Protein expression and phosphoepitopes were detected by immunoblotting, immunohistochemistry or flow cytometry following established protocols. Primary antibodies were: p53, phospho-ERK1/2T202/Y204, ERK 1/2, phospho-EGFRY1068 (all from Cell Signaling Technology, Danvers, MA, USA), β-actin (C4, ICN, Irvine, CA, USA), EGFR/HER1-, HER2-, HER3- and HER4-Phycoerythrin (R&D Systems, Minneapolis, MN, USA).
Cancer cells (3, 5 or 10 × 105 cells per well) were seeded in triplicates in 96-well plates and grown in the presence or absence of antibodies or cytotoxic agents. Proliferation and survival were quantified by measuring the produced formazan of 3-[4,5–dimethylthiazol–2–yl]-2,5-diphenyl tetrazolium bromide by a spectrophotometer following the manufacturer’s instructions (Roche Diagnostics). Apoptosis was quantified by flow cytometric determination of cells with subgenomic DNA content following hypotonic lysis and staining with propidium iodide as previously described.34 All results were obtained from at least three independent experiments. For statistical analysis, the unpaired t-test was used.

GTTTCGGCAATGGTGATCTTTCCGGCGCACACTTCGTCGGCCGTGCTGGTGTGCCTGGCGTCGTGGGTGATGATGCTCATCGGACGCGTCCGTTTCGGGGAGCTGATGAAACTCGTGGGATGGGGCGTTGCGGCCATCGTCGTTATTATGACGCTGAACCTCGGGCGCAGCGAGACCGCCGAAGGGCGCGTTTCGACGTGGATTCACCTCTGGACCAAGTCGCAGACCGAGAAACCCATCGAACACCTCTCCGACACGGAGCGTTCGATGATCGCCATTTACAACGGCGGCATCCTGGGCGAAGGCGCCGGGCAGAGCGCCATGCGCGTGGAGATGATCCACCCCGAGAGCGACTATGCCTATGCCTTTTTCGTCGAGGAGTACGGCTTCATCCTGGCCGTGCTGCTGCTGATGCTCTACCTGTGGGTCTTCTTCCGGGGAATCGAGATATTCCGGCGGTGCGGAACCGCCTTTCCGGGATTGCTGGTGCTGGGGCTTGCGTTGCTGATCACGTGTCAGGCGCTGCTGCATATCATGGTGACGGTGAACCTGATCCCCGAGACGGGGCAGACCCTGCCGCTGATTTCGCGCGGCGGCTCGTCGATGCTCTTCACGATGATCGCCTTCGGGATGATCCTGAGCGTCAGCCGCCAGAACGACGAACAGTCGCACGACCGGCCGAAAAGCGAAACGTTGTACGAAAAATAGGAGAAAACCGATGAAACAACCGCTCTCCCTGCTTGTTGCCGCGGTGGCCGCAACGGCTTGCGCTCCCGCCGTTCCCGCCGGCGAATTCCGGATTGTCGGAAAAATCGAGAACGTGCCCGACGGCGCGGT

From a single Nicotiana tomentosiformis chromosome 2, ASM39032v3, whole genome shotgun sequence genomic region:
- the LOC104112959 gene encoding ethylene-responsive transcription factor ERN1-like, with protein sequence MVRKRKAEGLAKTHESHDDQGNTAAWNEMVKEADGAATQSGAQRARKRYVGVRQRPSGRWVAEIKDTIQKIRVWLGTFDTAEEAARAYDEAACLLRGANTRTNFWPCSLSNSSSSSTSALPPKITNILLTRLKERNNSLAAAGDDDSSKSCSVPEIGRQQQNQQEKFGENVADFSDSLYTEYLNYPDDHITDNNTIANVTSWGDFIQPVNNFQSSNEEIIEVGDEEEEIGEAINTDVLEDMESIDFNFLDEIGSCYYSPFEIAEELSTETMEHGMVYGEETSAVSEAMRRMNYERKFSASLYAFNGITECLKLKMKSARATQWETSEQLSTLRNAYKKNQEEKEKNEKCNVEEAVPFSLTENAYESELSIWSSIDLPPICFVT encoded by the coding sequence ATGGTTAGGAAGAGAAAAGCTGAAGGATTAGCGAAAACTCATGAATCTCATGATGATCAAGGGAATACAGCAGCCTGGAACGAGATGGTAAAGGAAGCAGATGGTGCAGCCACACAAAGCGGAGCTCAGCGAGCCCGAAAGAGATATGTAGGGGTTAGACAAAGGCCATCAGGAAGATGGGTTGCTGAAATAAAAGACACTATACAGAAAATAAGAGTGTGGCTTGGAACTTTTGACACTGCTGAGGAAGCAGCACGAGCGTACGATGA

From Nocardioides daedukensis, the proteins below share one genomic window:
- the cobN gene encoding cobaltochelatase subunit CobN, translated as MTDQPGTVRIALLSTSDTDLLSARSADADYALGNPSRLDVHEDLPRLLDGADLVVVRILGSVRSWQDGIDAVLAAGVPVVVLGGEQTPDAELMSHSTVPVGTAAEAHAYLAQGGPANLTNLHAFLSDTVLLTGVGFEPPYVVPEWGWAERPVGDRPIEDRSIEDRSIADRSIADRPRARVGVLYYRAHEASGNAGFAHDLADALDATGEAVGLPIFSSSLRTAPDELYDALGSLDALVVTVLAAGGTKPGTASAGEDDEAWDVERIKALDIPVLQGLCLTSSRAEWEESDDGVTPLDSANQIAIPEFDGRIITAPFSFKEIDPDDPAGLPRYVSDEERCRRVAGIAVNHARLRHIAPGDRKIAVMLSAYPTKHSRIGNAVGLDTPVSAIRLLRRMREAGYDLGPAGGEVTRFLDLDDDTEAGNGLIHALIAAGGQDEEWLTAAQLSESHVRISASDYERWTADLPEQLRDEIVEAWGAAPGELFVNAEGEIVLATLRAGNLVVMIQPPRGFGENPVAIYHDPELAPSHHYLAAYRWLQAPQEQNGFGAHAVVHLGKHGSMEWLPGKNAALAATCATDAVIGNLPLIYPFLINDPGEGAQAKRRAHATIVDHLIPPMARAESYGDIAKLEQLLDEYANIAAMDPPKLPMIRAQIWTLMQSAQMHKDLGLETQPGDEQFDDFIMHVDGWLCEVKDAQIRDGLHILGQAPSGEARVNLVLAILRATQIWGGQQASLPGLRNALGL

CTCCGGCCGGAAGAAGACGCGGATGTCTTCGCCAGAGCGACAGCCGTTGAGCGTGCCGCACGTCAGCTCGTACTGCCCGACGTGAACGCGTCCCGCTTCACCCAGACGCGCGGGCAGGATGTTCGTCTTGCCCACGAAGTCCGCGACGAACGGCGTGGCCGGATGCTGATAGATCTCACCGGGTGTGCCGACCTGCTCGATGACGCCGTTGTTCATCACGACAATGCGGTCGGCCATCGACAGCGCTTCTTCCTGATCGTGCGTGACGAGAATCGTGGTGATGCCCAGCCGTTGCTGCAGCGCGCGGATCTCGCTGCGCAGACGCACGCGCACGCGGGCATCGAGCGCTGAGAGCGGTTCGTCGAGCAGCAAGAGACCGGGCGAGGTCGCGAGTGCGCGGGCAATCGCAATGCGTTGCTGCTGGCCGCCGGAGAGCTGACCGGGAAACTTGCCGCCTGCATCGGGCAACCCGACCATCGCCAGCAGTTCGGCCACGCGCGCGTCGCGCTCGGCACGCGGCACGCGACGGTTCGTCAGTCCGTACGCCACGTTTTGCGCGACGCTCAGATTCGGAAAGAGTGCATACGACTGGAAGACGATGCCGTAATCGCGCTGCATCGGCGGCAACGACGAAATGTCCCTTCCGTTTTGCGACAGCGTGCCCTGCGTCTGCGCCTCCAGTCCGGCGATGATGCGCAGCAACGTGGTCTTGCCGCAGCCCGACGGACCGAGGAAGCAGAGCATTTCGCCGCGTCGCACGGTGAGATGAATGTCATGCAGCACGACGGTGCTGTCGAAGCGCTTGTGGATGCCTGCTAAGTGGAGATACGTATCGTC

All animal studies were conducted in compliance with institutional guidelines and German Animal Protection Law, and were approved by the responsible regulatory authority (Landesamt für Natur, Umwelt und Verbraucherschutz Nordrhein-Westfalen, Az. G969/08). NOD/SCID mice (Charles River Laboratories, L'Arbresle, France) received single subcutaneous flank injections of 1 × 107 FaDu or UPCI:SCC-090 cells suspended in 200 μl saline, or 100 μl saline and 100 μl Matrigel basement membrane matrix (Beckton Dickinson, Franklin Lakes, NJ, USA), respectively. Animals were monitored twice weekly for tumor development. Tumor growth was bidimensionally quantified using a caliper. Tumor-bearing mice were treated with biweekly intraperitoneal injections of cetuximab or rituximab (used as control antibody) dissolved in 200 μl saline.
Analysis of tumor samples from HNSCC patients